Review of Stakeholder Preferences for Non-Metastatic Castration-Resistant Prostate Cancer Treatments

Author(s): Virginia E Lee, Ateesha F Mohamed, Stephanie L Chen, Reginald Waldeck A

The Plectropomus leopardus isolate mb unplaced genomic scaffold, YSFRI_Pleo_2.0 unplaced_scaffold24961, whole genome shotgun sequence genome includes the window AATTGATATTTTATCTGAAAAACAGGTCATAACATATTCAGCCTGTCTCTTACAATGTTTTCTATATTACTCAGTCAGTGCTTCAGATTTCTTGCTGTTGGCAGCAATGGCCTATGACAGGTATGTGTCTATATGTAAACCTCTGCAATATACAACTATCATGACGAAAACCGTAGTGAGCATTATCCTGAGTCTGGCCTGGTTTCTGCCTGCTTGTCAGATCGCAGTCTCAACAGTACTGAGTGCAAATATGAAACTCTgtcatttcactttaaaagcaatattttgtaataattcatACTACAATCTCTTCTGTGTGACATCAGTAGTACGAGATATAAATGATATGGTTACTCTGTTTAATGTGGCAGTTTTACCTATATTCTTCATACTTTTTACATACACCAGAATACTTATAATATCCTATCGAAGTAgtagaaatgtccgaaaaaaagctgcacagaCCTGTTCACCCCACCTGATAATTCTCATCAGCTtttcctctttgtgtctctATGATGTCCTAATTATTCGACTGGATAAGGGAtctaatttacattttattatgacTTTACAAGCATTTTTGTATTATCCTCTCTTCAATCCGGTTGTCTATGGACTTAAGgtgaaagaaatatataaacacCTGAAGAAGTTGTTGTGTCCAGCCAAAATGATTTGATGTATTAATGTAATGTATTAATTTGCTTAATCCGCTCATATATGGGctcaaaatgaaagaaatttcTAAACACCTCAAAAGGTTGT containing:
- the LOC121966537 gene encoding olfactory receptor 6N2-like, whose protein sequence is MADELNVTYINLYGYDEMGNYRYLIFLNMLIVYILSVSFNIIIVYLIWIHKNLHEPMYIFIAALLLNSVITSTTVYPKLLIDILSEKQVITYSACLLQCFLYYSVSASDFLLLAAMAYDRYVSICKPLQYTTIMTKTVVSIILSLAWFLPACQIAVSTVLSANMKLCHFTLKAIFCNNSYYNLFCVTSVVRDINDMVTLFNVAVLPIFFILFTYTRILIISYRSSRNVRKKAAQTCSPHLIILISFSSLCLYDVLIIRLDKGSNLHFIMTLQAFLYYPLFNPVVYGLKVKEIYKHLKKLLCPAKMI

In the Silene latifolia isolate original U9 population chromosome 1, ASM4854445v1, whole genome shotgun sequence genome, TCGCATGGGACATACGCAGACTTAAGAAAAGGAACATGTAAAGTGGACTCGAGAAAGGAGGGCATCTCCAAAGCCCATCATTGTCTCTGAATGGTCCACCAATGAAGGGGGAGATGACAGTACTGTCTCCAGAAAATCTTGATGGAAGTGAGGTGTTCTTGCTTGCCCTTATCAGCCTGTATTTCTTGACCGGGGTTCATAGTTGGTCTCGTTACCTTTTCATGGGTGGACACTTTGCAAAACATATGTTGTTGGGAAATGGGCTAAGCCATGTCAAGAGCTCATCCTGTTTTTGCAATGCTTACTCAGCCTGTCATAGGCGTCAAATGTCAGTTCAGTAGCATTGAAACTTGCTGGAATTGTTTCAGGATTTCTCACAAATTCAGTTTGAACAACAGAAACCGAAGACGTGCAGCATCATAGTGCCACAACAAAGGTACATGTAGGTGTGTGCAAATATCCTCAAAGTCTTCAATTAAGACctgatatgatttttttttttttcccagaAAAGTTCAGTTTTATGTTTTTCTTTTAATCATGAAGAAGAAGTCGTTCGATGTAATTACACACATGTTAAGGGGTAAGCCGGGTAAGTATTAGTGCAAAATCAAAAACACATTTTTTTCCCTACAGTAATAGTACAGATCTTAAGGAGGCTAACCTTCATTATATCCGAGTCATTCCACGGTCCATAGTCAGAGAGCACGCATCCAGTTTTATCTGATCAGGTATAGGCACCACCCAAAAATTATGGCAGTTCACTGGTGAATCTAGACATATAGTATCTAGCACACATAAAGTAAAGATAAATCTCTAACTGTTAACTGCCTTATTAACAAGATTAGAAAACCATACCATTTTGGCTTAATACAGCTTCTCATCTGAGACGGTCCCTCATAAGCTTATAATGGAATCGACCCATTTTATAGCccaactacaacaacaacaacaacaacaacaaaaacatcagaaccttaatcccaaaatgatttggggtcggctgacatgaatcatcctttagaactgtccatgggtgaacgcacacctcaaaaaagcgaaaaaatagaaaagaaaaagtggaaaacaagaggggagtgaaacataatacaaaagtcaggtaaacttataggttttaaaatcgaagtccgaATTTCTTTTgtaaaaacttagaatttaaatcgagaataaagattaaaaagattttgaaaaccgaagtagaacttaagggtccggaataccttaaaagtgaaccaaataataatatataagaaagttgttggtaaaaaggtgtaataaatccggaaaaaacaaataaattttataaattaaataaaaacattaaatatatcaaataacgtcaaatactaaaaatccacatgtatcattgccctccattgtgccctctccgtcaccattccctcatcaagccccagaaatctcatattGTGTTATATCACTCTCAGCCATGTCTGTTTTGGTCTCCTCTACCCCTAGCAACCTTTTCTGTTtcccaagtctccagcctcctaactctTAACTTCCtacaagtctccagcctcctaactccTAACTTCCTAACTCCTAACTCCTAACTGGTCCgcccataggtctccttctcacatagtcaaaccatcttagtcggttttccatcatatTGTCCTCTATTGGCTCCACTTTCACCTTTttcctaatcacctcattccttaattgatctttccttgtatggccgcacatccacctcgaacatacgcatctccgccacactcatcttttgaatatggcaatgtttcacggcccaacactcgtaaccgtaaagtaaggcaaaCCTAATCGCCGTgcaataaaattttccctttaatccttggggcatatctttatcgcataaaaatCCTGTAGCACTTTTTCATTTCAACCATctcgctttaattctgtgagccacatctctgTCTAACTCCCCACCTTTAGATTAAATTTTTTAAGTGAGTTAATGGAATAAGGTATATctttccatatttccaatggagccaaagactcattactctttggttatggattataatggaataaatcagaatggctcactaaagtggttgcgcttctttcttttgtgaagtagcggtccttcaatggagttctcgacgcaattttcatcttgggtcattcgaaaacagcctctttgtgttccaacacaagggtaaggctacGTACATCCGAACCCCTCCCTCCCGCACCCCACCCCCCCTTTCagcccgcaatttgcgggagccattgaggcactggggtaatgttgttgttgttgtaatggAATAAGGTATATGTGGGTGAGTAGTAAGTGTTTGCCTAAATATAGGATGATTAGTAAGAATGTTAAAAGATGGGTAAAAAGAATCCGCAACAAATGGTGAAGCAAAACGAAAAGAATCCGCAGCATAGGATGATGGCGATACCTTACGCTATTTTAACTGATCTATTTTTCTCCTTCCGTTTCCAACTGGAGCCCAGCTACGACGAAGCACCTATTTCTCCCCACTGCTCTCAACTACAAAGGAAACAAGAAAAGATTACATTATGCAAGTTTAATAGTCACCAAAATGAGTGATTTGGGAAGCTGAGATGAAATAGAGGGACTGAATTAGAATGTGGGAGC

The goals of treating non-metastatic castration-resistant prostate cancer (nmCRPC) patients are to delay metastasis and prolong life, while maintaining the quality of patients’ survival. The recent approval of second-generation androgen-receptor inhibitors (SGARIs) in the United States has expanded the treatment landscape for nmCRPC. Large-scale randomized controlled trials showed that SGARI treatment options have similar efficacy, but different safety profiles. Two recent discrete choice experiment (DCE) studies conducted in the United States, evaluated the benefit-risk tradeoffs of patients, caregivers and physicians for nmCRPC treatments. The aim of this review is to summarize these two studies and highlight differences in the preferences among these three stakeholder groups with respect to adverse events (AEs) of specific interest in nmCRPC. Both DCE studies included 5 AE attributes: frequency or level of severity of fatigue, skin rash, cognitive impairment, risk of serious fracture, risk of serious fall. Survey results from patients (n=143), caregivers (n=149), and physicians (n=74 oncologists, n=75 urologists) were analyzed using random parameters logit models generating preference weights for each attribute level. AE reduction was more important than improving OS for physicians and even more prominently for patients and caregivers. As government healthcare agencies, globally, continue integrating patient feedback and evidence into their decision-making processes, the role of preference methodology in generating such evidence, may be expected to grow.

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